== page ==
In the meantime, Jeff Reisig is the Vice President of the California District Attorneys Association (CDAA). That’s the organization that has fought almost all of California’s reforms, including Prop. 47 that turns drug possession from a felony to a misdemeanor—a measure Reisig bitterly opposed in 2014 and continued to fight in 2020.
San Joaquin Republican DA, Tori Verger-Salazar, last January resigned from the CDAA.
“We looked at what the CDAA was doing, and we just felt that they were in opposition to almost all change that the voters of California had asked us to enact,” Salazar said at the time.
Salazer resigned from the group and helped, along with several of her progressive colleagues, to form the Prosecutor’s Alliance. Jeff Reisig remains on the board of CDAA and is in position to become the President in a year or two.
Last week we talked with Cristine Soto Deberry, who had previously been chief of staff for two progressive DAs in San Francisco—Chesa Boudin and George Gascón. Now she is executive director of the Prosecutor’s Alliance.
She told me during our conversation that will be broadcast on Monday as part of our weekly podcast series on criminal justice reform—Everyday Injustice—that this is a reform organization.
Meanwhile, the CDAA has been focused on “status quo approaches to crime and punishment,” she said. “That is not really reflective of the entire spectrum of people in law enforcement, particularly the progressive prosecutor movement that has grown around the country.”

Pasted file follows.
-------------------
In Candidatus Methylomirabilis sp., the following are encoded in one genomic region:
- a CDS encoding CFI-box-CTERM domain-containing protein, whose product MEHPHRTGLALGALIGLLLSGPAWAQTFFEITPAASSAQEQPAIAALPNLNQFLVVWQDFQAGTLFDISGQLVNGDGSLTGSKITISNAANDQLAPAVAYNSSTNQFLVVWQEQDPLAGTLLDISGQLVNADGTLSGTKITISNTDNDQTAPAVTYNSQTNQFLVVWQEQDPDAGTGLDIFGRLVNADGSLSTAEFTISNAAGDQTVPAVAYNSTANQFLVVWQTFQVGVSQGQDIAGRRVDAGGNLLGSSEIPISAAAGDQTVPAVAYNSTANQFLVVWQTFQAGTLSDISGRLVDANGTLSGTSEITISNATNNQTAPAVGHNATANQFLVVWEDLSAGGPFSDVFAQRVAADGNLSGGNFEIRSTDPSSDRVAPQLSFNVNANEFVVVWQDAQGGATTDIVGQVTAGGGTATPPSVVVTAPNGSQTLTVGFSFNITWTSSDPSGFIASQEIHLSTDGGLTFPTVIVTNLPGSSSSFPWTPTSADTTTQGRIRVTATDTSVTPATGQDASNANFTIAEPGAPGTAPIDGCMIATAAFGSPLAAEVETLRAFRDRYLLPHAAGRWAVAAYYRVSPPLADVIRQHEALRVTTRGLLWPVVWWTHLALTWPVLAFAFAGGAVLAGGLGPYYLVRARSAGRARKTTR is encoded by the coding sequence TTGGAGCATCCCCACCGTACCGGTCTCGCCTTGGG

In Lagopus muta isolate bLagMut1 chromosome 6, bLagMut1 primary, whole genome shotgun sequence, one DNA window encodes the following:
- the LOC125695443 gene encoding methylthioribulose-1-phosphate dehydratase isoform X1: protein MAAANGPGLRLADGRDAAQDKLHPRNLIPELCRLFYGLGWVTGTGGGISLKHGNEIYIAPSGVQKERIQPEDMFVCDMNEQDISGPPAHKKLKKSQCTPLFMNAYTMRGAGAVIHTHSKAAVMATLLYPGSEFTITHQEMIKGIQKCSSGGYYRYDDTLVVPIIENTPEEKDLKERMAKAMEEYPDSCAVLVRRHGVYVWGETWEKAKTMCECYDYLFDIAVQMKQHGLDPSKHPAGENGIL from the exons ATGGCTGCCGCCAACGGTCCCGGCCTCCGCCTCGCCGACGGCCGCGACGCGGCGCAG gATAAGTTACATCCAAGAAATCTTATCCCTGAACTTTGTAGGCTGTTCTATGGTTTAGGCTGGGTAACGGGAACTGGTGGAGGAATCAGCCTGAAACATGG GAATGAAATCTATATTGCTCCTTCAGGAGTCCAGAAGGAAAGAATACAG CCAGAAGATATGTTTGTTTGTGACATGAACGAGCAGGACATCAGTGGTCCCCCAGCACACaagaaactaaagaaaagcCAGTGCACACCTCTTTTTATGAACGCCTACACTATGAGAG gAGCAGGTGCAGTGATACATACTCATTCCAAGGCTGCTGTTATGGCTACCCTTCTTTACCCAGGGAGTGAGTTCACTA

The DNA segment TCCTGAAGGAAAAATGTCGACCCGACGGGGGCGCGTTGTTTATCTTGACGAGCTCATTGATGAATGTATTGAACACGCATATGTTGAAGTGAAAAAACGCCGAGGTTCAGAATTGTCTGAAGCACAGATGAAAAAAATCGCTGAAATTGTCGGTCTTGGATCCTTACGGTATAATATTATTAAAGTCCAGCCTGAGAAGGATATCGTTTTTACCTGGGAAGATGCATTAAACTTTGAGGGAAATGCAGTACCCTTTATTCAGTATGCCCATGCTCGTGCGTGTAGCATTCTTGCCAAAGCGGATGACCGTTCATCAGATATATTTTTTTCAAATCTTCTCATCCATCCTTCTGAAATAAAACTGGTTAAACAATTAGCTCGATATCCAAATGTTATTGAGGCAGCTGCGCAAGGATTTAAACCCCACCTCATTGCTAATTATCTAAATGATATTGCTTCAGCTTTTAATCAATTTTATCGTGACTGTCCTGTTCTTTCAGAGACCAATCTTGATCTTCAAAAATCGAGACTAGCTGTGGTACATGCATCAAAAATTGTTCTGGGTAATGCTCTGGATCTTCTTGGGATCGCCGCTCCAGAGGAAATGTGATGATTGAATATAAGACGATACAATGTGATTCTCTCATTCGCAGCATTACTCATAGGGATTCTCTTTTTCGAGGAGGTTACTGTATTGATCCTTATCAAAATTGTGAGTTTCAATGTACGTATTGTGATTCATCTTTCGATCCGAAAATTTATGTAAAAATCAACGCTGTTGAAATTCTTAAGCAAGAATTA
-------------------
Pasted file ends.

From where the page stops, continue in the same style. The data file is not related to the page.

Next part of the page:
In short, then, there is a group of progressive prosecutors, but Reisig is not part of them and is instead part of the voices of the CDAA—disproportionately weighted to smaller more rural counties.
Ironically, the CDAA has been investigated and subjected to an audit and potentially an Attorney General investigation into improper handling of restrictive monies. Jeff Reisig, the old stalwart for law and order, has been uncharacteristically silent on his own organization’s malfeasance.
I am glad that Reisig did the right thing in the case involving David Pfaff’s client, but I wish Pfaff would have looked a bit further before publishing such disproportionate praise for an aberration from what we have observed over the course of the last 15 years.
—David M. Greenwald reporting